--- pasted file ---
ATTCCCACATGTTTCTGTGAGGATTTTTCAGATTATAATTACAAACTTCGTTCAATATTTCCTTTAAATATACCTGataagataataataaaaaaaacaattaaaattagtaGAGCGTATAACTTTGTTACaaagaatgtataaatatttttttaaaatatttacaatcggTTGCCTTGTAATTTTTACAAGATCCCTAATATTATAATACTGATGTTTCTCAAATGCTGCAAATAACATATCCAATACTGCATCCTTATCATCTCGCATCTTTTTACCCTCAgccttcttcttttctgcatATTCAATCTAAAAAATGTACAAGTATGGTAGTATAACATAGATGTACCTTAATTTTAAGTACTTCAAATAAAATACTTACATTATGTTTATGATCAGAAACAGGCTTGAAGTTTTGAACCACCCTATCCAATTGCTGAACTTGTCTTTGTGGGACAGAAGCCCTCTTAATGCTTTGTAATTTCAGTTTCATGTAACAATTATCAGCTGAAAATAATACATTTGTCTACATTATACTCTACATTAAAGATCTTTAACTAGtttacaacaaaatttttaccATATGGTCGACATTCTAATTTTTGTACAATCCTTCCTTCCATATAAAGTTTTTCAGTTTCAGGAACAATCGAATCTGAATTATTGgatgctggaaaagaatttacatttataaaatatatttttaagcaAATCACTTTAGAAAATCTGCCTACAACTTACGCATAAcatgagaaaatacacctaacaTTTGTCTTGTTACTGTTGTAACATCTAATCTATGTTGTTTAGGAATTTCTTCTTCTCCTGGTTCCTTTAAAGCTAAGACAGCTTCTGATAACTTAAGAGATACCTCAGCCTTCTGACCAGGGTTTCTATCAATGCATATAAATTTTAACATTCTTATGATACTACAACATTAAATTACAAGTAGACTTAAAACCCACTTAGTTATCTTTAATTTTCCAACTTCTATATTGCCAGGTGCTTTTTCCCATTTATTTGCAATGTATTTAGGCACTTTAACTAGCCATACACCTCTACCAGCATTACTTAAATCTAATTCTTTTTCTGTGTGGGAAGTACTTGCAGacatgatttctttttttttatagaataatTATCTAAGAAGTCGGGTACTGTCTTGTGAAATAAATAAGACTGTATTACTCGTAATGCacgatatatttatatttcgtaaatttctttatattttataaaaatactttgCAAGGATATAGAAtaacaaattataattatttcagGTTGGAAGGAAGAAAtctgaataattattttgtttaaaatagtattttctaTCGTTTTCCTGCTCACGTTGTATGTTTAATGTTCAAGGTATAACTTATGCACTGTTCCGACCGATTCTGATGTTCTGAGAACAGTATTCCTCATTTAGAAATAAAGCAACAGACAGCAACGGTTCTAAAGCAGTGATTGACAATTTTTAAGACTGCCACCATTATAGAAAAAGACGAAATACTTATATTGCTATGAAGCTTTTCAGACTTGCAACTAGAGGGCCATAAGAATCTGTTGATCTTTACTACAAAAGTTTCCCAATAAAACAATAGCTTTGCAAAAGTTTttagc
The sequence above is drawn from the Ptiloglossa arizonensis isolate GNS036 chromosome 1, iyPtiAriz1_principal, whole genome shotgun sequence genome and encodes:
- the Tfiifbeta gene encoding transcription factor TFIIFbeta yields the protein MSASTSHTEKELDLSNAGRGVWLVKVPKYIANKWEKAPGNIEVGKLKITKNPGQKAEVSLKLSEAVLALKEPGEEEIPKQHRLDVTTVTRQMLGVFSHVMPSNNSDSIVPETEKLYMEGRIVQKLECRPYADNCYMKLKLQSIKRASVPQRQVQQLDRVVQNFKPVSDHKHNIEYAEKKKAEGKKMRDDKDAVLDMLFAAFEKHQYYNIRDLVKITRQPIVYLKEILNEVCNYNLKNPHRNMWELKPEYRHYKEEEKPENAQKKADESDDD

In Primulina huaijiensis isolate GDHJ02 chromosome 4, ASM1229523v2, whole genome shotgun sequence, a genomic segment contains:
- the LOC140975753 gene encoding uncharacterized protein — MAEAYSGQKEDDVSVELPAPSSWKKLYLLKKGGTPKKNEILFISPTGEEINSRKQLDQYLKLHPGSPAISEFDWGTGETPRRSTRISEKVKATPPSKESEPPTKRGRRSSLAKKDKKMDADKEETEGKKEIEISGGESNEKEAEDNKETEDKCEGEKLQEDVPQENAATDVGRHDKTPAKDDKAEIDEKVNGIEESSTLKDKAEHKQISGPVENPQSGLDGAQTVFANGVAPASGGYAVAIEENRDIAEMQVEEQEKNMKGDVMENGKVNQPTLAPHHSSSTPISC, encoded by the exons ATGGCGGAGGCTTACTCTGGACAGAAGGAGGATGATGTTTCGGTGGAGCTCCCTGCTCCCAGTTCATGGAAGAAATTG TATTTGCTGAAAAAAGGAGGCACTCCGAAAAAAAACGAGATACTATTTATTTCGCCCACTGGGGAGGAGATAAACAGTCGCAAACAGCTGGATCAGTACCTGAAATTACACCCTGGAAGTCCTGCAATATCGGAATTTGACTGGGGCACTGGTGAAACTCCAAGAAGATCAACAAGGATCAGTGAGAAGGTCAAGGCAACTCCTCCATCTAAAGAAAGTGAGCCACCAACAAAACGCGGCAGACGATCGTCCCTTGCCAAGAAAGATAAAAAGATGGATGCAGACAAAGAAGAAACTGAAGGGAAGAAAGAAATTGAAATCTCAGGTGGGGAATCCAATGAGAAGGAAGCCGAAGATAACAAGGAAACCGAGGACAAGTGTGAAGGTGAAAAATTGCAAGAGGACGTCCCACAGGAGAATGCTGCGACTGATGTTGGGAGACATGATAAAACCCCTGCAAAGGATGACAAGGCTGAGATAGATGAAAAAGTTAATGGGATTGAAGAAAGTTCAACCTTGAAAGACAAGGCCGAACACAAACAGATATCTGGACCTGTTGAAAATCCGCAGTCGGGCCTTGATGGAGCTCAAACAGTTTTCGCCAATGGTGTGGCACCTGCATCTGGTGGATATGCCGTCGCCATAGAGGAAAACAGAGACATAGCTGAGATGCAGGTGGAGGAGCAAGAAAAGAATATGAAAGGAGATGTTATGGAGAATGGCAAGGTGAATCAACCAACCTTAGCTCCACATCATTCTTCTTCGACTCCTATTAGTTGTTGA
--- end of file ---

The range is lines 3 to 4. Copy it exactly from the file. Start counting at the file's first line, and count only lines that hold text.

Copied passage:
- the Tfiifbeta gene encoding transcription factor TFIIFbeta yields the protein MSASTSHTEKELDLSNAGRGVWLVKVPKYIANKWEKAPGNIEVGKLKITKNPGQKAEVSLKLSEAVLALKEPGEEEIPKQHRLDVTTVTRQMLGVFSHVMPSNNSDSIVPETEKLYMEGRIVQKLECRPYADNCYMKLKLQSIKRASVPQRQVQQLDRVVQNFKPVSDHKHNIEYAEKKKAEGKKMRDDKDAVLDMLFAAFEKHQYYNIRDLVKITRQPIVYLKEILNEVCNYNLKNPHRNMWELKPEYRHYKEEEKPENAQKKADESDDD

In Primulina huaijiensis isolate GDHJ02 chromosome 4, ASM1229523v2, whole genome shotgun sequence, a genomic segment contains: